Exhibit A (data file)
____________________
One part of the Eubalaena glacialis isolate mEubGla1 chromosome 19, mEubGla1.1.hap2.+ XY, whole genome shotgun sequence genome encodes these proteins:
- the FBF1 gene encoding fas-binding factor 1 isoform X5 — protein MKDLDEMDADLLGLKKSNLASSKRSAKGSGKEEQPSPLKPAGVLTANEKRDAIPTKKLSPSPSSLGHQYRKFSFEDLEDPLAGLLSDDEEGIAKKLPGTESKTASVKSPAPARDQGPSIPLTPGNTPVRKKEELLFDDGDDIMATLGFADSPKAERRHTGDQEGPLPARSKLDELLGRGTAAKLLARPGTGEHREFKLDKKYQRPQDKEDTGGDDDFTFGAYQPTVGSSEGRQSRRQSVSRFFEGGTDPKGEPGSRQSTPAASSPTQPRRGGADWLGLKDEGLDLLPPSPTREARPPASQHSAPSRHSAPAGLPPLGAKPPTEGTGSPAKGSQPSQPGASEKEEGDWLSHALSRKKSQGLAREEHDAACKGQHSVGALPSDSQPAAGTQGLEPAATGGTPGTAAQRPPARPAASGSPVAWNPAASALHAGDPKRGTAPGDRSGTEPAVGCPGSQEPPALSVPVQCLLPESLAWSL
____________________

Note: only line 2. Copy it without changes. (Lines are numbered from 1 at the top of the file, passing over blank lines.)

- the FBF1 gene encoding fas-binding factor 1 isoform X5 — protein MKDLDEMDADLLGLKKSNLASSKRSAKGSGKEEQPSPLKPAGVLTANEKRDAIPTKKLSPSPSSLGHQYRKFSFEDLEDPLAGLLSDDEEGIAKKLPGTESKTASVKSPAPARDQGPSIPLTPGNTPVRKKEELLFDDGDDIMATLGFADSPKAERRHTGDQEGPLPARSKLDELLGRGTAAKLLARPGTGEHREFKLDKKYQRPQDKEDTGGDDDFTFGAYQPTVGSSEGRQSRRQSVSRFFEGGTDPKGEPGSRQSTPAASSPTQPRRGGADWLGLKDEGLDLLPPSPTREARPPASQHSAPSRHSAPAGLPPLGAKPPTEGTGSPAKGSQPSQPGASEKEEGDWLSHALSRKKSQGLAREEHDAACKGQHSVGALPSDSQPAAGTQGLEPAATGGTPGTAAQRPPARPAASGSPVAWNPAASALHAGDPKRGTAPGDRSGTEPAVGCPGSQEPPALSVPVQCLLPESLAWSL